We observed a cell population that expressed low levels of CD44 and high levels of CD62Lwhen TWS119 was administered in vitro and in vivo (Fig. 2a,e) but it was unclear whether these cells remained naive after antigen encounter or had entered into a primordial memory state that retained some phenotypic traits of TN. Using a murine model of graft-versus-host disease, Zhang et al. have described population of CD44low CD62Lhigh memory CD8+ T cells that expressed high levels of stem cell antigen-1 (Sca-1), B-cell lymphoma protein 2 (Bcl-2), and common IL-2/IL-15 receptor β chain (CD122)25. Because these cells displayed robust self-renewal and the multipotent capacity to derive TCM, TEM, and TEFF they were designated “T memory stem cells” (TSCM)25. We sought to explore whether the CD44low CD62Lhigh pmel-1 T cells generated in vitro with TWS119 were TSCM. We found that TWS119-induced CD44low CD62Lhigh T cells had undergone up to four divisions as manifested by CFSE dilution, and uniformly expressed high levels of the core phenotypic traits of TSCM, namely Sca-1, CD122 and Bcl-2 (Fig. 3a). By contrast, TN expressed these markers at low levels (Fig. 3a). Similarly, Sca-1, CD122 and Bcl-2 were up-regulated in CD44low, CD62Lhigh pmel-1 T cells generated in vitro in the presence of BIO-acetoxime (Supplementary Fig. 5) or Wnt3A (Supplementary Fig. 6) and in vivo after specific-vaccination and TWS119 administration (Supplementary Fig. 7). These activation/memory T cell markers were not exclusively expressed by TSCM but instead only defined TSCM in the context of cells the were also CD44low CD62Lhigh (not shown). Antigen-experienced memory T cells can be distinguished from TN not only by phenotype but also by a number of functional properties: i.) rapid acquisition of effector functions upon antigen re-challenge2628; ii.) pronounced cell cycling capacity29; iii.) robust homeostatic proliferation30; and iv.) independence of MHC class I for persistence31 and anti-tumor activity32. We found that, unlike TN, TWS119-induced CD44low, CD62Lhigh T cells rapidly released cytokines (IFN-γ and IL-2) upon antigen encounter (Fig. 3b), had undergone more cell division after adoptive transfer into a lymphoreplete host (Fig. 3c) or into sublethally irradiated or genetically lymphodepleted Tcra−/− (T cell-deficient) or Rag1−/− (T and B cell-deficient) hosts (Fig. 3d), and persisted and mediated tumor destruction (P < 0.05) in B2m−/− mice (which are MHC class I-deficient) (Fig. 3e,f). Altogether, these findings indicated that Wnt signaling induced the generation of a TSCM-like population that possessed the rapid recall ability, proliferative capacity and MHC class I independency that are distinct from naive T cells and characteristic of memory T cells.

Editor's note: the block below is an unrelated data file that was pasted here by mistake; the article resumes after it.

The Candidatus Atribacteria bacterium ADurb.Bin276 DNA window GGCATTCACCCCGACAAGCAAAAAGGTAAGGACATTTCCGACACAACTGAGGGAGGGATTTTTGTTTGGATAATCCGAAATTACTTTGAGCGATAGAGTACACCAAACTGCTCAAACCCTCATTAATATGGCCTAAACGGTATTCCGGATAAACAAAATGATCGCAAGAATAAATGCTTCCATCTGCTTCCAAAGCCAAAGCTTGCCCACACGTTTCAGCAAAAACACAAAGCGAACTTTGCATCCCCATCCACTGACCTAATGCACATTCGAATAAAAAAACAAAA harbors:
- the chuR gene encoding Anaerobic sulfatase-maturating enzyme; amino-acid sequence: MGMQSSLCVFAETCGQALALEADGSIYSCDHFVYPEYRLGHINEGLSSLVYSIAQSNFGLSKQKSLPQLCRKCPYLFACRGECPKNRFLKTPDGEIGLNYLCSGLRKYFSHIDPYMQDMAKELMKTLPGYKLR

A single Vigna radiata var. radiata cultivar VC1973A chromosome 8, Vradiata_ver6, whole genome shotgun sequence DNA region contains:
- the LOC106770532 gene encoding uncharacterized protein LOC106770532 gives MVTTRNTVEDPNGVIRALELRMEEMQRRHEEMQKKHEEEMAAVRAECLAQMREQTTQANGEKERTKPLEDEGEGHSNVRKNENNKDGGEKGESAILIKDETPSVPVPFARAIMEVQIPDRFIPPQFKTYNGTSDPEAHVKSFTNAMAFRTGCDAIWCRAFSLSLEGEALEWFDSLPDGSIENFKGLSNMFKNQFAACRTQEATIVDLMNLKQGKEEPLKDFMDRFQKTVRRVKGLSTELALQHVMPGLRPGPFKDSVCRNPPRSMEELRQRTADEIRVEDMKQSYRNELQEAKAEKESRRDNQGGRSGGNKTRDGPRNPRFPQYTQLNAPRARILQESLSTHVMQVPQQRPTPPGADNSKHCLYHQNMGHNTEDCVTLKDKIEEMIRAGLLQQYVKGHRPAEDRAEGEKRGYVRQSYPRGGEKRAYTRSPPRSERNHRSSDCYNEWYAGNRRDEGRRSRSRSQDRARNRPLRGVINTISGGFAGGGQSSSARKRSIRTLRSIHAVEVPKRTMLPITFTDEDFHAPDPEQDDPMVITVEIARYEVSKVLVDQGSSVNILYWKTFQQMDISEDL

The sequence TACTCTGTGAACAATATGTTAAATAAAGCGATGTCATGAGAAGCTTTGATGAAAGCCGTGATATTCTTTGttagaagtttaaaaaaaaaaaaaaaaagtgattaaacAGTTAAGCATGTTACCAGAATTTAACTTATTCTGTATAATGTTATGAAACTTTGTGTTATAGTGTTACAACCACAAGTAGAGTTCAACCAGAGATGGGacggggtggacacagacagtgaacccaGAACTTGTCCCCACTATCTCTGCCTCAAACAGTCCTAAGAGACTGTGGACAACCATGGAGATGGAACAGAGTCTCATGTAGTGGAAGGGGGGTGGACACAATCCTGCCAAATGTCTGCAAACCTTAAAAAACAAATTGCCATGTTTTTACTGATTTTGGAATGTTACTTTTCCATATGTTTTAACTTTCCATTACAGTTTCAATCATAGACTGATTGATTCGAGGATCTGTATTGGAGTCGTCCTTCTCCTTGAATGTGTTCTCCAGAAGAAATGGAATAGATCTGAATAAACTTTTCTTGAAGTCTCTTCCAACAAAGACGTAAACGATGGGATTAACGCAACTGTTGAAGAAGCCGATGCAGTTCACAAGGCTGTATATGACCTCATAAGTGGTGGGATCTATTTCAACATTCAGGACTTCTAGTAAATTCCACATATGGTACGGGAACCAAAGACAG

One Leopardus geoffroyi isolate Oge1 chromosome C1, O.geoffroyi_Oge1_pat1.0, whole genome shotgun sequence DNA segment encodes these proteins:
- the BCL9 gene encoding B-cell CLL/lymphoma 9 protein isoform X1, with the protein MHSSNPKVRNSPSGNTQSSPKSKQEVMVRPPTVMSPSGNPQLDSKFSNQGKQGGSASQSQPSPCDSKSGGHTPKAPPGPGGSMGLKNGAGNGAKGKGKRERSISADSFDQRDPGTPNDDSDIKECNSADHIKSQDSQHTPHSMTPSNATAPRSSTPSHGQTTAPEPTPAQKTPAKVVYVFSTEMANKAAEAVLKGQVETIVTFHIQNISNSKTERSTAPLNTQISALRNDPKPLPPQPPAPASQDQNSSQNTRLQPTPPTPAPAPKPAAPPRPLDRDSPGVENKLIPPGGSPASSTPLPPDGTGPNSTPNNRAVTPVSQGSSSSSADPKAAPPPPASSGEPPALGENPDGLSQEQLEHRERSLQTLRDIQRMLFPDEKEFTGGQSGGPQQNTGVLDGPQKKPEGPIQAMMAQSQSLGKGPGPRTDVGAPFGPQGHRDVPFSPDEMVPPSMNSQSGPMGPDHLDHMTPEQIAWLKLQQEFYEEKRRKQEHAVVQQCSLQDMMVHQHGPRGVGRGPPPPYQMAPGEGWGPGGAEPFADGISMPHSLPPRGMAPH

Figure 3
Wnt signaling promotes the generation of TSCM

The concept of “stemness” encompasses the capability to both self-renew and generate more differentiated, specialized cells. We sought to determine the “stemness” of TWS119-generated CD44low, CD62Lhigh T cells by evaluating their fate after adoptive transfer cells into sublethally irradiated mice. Four weeks later, we found that high percentages of TWS119-generated cells preserved their original CD44low, CD62Lhigh phenotype even after multiple cell divisions, while TN rapidly acquired CD44 as a function of CFSE dilution (P < 0.02) (Fig. 3g,h). The differentiation of TWS119-induced CD44low, CD62Lhigh T cells was not arrested however, because they acquired CD44high expression, albeit at a slower pace. Unlike TN, TWS119-derived CD44low, CD62Lhigh, Sca-1high Tcells robustly proliferated (by 28 days, 95% had undergone cell division) (Fig. 3h), enabling their re-isolation and transfer to a secondary recipient (Supplementary Fig. 8). After four weeks, we found that the secondarily transferred CD44low, CD62Lhigh, Sca-1high Tcells had again regenerated all T cell subsets. Importantly, 43% of the cells retained the TSCM phenotype in spite of a second round of robust proliferation in vivo (Supplementary Figure 8). These findings indicated that Wnt signaling promoted the generation of self-renewing, multipotent TSCM.